New Life for old XX1 or XO1 Cassettes
I’m a frugal bastard. Though I expect a high level of performance from my bike bits, I often have a hard time justifying the prices that come with premium hardware. I’m all about bang for the buck. Sometimes this means buying components a step or two down from top tier. Sometimes I’ll even buy used. The products I buy new will get ridden into the ground before they get replaced. Extracting as much value as possible from every purchase helps lessen my consumer guilt.
What to do when the largest ring of your expensive cassette gets worn out while the rest has life left?
So – I’ve got an XO1 cassette on my primary ride. The one-piece steel X-Dome cogset was in good shape, but the aluminum 42T big cog was worn out and skipping. Replacement price on the cassette is a hard to swallow msrp of $369USD. Throwing out the gorgeous steel monoblock because of one easily replaceable cog seems such a waste. What were you thinking SRAM? (I know, Capitalism).
The GXC Cog is available in black, red, green, orange and blue and in either 42 or 44t.
Enterprising small business to the rescue. Wolftooth is no stranger to big cassette cogs; they’ve been making range-extending cogs for a couple of years. Now they’ve also got a replacement big cog for your 11 speed XO1 or XX1 cassette.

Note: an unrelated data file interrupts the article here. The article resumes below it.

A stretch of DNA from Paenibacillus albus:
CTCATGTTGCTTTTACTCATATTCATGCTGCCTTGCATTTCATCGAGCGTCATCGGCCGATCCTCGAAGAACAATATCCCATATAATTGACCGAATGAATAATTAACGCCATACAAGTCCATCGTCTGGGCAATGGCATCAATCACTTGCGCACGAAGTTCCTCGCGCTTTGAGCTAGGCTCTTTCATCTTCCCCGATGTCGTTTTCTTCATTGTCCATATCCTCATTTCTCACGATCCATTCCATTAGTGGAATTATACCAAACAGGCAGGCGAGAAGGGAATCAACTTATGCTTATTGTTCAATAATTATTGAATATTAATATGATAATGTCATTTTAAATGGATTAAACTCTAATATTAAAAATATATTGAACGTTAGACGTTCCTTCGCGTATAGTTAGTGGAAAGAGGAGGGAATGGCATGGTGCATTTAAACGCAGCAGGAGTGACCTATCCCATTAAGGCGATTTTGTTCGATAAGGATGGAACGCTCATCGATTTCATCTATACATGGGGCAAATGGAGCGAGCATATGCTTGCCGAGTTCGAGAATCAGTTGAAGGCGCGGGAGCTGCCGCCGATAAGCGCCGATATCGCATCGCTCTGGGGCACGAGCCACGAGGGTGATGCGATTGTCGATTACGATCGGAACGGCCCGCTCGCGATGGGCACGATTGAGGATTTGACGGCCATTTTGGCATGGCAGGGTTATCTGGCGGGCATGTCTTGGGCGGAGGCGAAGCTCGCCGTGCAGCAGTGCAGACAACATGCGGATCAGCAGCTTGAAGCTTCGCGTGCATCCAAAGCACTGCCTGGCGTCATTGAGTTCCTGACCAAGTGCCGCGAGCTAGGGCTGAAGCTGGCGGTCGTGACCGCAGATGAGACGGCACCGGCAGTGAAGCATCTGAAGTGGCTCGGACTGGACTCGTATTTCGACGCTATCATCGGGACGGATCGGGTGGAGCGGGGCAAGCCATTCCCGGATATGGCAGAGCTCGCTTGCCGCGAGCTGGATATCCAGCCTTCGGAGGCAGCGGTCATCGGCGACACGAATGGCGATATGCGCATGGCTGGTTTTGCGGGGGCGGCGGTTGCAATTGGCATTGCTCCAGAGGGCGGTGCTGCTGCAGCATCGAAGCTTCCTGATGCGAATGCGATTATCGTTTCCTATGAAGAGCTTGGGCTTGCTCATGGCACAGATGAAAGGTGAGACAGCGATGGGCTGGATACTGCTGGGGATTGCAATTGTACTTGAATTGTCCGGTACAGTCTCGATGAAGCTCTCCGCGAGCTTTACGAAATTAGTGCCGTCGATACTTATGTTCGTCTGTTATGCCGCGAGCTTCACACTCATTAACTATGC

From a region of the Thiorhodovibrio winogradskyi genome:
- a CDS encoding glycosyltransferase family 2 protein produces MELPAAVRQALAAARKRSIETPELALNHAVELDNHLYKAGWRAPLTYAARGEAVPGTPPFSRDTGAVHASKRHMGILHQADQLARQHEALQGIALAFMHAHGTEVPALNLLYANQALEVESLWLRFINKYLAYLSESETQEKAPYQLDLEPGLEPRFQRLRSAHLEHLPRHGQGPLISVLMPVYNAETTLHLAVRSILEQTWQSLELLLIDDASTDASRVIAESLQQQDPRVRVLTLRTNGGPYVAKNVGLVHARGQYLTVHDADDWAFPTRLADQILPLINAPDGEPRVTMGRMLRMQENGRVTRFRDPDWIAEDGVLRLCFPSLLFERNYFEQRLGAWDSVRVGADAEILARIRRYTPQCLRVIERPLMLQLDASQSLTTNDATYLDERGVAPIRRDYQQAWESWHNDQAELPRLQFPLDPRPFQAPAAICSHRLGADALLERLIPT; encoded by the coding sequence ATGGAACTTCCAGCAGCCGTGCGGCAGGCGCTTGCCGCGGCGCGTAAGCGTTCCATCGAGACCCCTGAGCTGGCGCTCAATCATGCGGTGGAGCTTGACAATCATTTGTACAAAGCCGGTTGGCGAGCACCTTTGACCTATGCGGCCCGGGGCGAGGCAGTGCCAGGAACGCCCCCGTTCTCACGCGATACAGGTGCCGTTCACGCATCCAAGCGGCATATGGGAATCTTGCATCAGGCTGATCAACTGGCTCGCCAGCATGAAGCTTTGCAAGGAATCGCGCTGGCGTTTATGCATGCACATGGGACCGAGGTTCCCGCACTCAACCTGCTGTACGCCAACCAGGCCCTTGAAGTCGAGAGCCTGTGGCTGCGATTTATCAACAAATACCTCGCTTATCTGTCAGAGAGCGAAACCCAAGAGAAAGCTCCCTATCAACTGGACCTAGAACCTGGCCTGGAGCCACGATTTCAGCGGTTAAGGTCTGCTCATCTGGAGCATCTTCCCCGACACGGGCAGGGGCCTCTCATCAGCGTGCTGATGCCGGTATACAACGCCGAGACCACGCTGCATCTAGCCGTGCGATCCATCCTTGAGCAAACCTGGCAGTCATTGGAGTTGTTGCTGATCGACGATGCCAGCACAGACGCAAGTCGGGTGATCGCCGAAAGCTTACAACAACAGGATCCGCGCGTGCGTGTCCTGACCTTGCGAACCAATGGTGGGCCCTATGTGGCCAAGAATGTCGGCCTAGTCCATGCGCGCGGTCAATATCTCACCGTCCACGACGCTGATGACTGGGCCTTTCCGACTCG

That used to be all black so clearly Perry has gotten lots of use out of his cassette. Wolftooth tells us installation only takes 5 minutes. Instructions are here.
Thankfully, the SRAM big cog isn’t permanently affixed, and can be easily pried off. Wolftooth has a tutorial here on how to perform the transplant surgery, but it’s a simple procedure: pry off the old cog with a flat screwdriver, then tap the new one on with your trusty BFH (and perhaps a block of wood if you’re feeling kind). A few minutes of wrenching and I was back in business. The larger diameter cog required a shade more B tension screw, but apart from that it’s plug and play with your stock SRAM derailleur.
Installation was as described and shifting is as good as new.
How’s it work? Shifting up and down the cog is smooth, albeit slightly slower dropping off. The 36-44t jump is fairly big, but I appreciate the bailout gear. I’ve been on the cog for a couple months of wetcoast riding with nary a glitch. Chain retention whilst backpedalling is excellent on my setup. A bit of the anodizing has come off (as expected) but the wear appears to be largely cosmetic at this point. I don’t know how long the the steel cogs will ultimately last, but they’re still in decent shape, and I feel that the effective lifespan of the cassette could be at least doubled with the addition of this cog – at least for someone who spends a reasonable amount of time grinding out climbs in the granny. As such, this piece is a good bit of value, and the option to drop the basement gear a little is a nice bonus.
The cog is available in both the stock 42T count, and a larger 44T version which I have here. I run a 32T front ring, and I liked the idea of a bit of added range for tech climbing. Price is $89.95USD for both sizes.
Don’t throw away that cassette!